Why brands are returning to the high street
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Why brands are returning to the high street

Many retailers are struggling to turn a profit, but some big names are seeing opportunities to build communities and reclaim brand presence – and it’s all starting from the high street.

It has not been a good year for the British high street. In the first half of 2019, nearly 3,000 shops shut across the UK. But, at a time when many businesses are turning their back on bricks-and-mortar retail, there are some brave – or perhaps desperate – outliers orienting themselves in the opposite direction.

Just this month, two huge British businesses announced plans to return to the high street in a big way. If they can successfully enhance their retail presence to negotiate themselves out of difficult situations, they will confirm there is a new way for brands to rejuvenate themselves and, at the same time, the high street.

First up, HMV. A couple of weeks ago, the retailer opened the biggest film and music store in Europe. HMV Vault in Birmingham stocks 80,000 CDs and 25,000 vinyl albums. It also has a live-music stage, screening room and café. Having rescued the business from administration in February, new owner Doug Putnam has also re-opened half of the 28 stores that closed down last year. “The world’s a scary place if there is just Amazon and ultimately we are all starting to realise that,” he reckons.

 

“The HMV Vault is exciting,” says CIM marketing director Gemma Butler, “because they’re not simply trying to compete on price. In order to go up against key competitors such as Amazon, HMV is looking to real, human experience, such as having popular artists performing at the grand opening. Will this work? It won’t know unless it tries.”

With the outcome uncertain, it makes sense for HMV to test its new concept in Birmingham, rather than more expensive London. “Birmingham is also a major shopping destination,” says CIM’s Ally Lee-Boone. “The new store’s going to get good footfall, but will that translate into sales?”

To give itself the best chance of success, Lee-Boone suggests amping up the personal, experiential and local elements of its offer: “As well as being a shopping hub, Birmingham is a centre for gaming, so it would seem a natural fit for HMV to be exploring e-sports here. Hopefully there will be local bands playing alongside the big names like Liam Payne. Waterstones-style staff recommendations would be another obvious initiative.”

HMV doesn’t have to look far to find a retailer it might learn from. Just down the road in Birmingham, the fast-fashion specialist Primark has made its flagship store a buzzing destination with in-store cafés, beauty salons and barbers. HMV is lucky to be able to invest heavily in pursuing a similar makeover. Putnam himself is a passionate music fan, so it has no problem gaining boardroom buy-in for even a risky venture like HMV Vault. If he can build a community around this store and boost sales, the boards of other retailers will become a little more willing to listen to bold ideas about experiential transformations.

And then there is BT. The telecoms giant has recently announced its return to the high street after 17 years away. It will reintroduce its own branding – and some broadband and mobile help desks – to the stores of EE, the mobile network it owns, with the aim of once again becoming a “national champion”.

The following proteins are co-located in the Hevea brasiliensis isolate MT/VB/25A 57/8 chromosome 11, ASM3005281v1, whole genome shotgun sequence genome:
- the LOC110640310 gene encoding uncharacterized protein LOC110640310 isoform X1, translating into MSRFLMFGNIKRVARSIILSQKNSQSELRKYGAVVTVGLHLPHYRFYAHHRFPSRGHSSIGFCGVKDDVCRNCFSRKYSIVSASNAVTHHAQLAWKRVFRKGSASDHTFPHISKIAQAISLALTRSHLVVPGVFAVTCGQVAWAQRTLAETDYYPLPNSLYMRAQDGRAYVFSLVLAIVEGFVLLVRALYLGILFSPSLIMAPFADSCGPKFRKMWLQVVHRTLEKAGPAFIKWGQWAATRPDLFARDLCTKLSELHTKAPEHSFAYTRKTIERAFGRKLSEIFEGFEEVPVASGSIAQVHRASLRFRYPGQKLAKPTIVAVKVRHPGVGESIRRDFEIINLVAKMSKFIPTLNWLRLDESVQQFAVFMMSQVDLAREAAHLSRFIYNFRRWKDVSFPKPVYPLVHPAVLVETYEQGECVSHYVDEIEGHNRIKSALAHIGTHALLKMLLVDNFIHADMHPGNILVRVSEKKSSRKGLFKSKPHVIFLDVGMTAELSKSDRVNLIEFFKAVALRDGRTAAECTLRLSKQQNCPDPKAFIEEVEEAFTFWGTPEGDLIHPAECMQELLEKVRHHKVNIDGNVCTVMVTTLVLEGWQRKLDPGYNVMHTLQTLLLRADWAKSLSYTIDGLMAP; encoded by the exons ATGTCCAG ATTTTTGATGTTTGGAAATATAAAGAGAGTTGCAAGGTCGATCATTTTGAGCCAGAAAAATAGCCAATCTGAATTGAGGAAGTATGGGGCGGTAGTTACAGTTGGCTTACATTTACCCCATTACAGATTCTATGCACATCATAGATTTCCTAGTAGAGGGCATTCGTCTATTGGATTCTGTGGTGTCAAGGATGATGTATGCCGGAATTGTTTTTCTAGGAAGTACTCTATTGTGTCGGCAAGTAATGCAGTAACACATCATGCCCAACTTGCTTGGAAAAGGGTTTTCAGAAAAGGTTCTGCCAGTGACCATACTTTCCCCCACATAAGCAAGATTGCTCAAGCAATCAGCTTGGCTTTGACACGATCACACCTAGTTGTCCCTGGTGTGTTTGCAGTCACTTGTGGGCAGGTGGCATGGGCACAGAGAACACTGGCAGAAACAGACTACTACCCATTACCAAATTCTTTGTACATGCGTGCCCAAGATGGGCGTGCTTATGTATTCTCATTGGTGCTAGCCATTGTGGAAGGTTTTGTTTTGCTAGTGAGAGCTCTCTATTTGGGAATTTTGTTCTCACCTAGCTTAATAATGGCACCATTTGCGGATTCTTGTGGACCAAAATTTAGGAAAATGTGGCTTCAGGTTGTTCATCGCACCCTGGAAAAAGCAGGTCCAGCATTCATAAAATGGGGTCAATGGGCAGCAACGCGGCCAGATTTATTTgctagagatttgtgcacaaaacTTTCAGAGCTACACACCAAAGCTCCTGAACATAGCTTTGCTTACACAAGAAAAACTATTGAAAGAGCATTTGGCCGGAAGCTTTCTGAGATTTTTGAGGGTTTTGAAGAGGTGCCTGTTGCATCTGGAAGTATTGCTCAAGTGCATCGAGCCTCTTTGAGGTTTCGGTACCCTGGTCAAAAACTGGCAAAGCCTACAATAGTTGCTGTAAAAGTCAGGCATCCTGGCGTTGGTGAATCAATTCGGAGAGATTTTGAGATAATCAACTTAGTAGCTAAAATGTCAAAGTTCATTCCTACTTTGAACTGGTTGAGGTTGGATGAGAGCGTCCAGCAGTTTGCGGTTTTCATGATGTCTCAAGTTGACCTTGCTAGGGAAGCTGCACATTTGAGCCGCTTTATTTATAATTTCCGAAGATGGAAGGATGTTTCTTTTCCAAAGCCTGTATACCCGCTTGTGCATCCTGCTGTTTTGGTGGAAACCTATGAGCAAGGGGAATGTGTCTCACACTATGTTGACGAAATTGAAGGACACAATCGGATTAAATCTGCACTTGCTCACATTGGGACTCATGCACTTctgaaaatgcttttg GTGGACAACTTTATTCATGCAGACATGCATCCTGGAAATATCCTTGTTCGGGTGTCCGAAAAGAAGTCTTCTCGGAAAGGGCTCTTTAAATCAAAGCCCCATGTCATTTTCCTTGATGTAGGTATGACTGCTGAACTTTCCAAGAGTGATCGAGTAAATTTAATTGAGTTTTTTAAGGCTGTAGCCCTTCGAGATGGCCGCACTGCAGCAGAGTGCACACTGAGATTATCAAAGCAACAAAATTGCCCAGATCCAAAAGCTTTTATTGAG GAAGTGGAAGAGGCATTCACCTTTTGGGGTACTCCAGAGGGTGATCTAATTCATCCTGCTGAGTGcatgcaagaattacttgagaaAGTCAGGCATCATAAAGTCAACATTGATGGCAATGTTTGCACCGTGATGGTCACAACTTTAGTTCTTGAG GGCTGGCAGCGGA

“BT is in the midst of a long-running customer service crisis,” says Gemma Butler. “For years, it’s been winning wooden spoons and ironic awards for the dreadful way it looks after them. Coming out to meet customers on the high street could help, but it will need to be done properly.”

As Ally Lee-Boone points out, there are more conventional solutions to customer-service issues these days. “BT could have invested in better live chat or social media functions. It will need to make its face-to-face interactions easy and positive: people won’t particularly appreciate spending time and money getting to a physical store only to have to join a queue.”

The in-store support should bring new insights for BT into its customer service issues thanks to the richness of face-to-face interactions and feedback, but there is a wider appeal to the high street for BT. “This move is about building presence and visibility in an increasingly crowded telco market,” says Butler. “As well as the in-store support, the move will reconnect consumers with a brand that once used to dominate its sector – with a little help from Bob Hoskins – but has disappeared from view in recent years.”

Like HMV, BT is hoping the high street can help it build – and repair – a community. It has also realised its return to the high street will not be a straightforward coronation. Its rival Vodafone has more than 400 outlets in the UK and plans to give them all a makeover, while also aiming to open around 75 new franchise stores this year and next. If BT is to become the national institution it once was, it knows it must do more than its rivals to win back its once-heralded brand status. To this end, its new Skills For Tomorrow programme approaches a community service in its attempt to ‘empower’ people in an increasingly tech-driven world.

“At the same time, BT has to lift itself out of that tech-driven world and back into the real one,” says Butler. “If its revamped stores help it do that, it will be a win-win for company and customer that proves the high street still offer brands a unique opportunity to connect with consumers.”

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Tobias Gourlay Journalist
Gemma Butler Director of Marketing CIM
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